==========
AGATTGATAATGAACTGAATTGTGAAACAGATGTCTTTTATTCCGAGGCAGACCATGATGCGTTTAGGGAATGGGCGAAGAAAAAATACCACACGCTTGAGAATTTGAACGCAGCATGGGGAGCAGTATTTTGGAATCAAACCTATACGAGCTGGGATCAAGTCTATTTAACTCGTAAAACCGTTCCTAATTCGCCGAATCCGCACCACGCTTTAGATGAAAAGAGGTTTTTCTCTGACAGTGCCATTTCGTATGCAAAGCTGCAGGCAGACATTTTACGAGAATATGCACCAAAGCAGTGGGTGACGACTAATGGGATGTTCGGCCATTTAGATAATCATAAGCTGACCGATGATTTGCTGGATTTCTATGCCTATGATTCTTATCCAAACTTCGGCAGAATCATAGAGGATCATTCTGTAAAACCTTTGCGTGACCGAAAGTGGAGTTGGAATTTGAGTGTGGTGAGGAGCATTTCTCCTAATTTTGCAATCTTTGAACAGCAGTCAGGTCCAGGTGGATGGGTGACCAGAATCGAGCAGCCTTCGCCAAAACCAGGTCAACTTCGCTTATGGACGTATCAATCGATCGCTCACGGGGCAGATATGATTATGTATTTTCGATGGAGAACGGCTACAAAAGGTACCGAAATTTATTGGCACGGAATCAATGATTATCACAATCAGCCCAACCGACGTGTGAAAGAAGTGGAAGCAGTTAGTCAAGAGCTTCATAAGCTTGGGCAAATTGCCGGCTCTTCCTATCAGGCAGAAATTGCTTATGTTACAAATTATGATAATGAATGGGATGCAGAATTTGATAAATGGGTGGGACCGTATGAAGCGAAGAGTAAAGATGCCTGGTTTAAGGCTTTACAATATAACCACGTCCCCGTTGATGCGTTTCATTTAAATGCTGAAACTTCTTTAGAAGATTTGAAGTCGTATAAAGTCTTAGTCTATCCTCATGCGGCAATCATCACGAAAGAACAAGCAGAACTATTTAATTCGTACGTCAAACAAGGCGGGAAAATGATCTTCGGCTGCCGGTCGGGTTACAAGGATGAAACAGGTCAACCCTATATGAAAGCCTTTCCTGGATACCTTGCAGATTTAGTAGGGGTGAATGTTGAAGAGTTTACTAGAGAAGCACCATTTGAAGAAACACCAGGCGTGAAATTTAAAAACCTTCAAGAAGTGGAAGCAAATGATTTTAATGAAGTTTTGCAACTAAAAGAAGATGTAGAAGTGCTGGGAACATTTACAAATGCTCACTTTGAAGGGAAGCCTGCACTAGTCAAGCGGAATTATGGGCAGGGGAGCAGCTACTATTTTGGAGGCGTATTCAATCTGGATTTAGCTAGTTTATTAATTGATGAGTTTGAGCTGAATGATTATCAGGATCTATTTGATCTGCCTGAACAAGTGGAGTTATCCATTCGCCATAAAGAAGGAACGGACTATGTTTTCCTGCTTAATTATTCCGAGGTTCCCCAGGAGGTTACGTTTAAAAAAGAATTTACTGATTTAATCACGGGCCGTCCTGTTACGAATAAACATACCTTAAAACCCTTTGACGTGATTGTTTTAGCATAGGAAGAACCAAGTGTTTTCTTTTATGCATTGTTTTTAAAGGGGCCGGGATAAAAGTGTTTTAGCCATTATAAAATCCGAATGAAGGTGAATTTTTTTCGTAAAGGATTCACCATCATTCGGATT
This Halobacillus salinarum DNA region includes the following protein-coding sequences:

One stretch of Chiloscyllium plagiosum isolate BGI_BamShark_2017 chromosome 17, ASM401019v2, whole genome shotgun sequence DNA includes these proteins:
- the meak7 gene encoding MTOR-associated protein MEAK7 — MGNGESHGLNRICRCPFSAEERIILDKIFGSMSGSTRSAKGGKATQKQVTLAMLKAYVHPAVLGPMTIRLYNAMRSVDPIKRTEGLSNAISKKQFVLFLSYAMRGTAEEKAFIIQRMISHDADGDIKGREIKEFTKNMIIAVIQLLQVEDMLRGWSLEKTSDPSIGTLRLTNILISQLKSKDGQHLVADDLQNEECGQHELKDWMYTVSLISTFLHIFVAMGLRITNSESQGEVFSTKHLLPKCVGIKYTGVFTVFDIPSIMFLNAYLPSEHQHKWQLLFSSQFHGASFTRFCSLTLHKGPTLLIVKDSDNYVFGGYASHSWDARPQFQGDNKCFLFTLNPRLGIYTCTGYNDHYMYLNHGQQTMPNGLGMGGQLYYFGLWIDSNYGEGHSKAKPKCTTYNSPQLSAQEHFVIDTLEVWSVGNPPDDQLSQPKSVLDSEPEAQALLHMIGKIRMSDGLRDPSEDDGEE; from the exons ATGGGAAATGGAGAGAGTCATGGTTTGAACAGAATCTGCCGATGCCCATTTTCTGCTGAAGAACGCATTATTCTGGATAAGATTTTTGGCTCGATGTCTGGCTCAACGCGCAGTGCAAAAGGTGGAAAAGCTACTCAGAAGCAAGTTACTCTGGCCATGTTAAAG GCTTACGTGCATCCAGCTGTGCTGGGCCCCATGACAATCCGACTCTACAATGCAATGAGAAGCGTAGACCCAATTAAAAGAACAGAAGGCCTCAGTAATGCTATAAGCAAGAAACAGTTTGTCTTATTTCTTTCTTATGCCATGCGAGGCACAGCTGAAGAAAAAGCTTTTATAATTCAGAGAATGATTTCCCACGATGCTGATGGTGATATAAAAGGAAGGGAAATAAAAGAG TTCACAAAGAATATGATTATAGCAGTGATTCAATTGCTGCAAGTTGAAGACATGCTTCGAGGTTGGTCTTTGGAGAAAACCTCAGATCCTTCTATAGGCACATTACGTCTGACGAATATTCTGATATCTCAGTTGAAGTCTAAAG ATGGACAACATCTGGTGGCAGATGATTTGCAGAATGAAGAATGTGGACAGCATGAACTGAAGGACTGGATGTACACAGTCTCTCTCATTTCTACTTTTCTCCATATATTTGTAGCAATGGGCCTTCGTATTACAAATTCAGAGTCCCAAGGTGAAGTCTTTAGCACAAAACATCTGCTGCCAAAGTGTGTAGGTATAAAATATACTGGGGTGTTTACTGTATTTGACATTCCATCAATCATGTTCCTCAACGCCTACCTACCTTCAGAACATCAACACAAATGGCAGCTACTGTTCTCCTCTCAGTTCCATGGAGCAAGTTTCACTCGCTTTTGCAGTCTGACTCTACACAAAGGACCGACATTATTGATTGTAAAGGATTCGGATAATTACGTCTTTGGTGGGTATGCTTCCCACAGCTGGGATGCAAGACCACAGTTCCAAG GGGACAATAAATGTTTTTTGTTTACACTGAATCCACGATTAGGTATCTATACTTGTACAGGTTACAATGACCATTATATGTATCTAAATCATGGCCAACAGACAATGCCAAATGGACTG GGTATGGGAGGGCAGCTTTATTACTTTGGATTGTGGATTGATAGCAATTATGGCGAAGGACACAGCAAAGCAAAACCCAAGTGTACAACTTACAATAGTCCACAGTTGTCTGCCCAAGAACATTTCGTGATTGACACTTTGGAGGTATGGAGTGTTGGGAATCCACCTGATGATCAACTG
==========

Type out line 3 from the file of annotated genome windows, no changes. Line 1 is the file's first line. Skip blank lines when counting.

One stretch of Chiloscyllium plagiosum isolate BGI_BamShark_2017 chromosome 17, ASM401019v2, whole genome shotgun sequence DNA includes these proteins: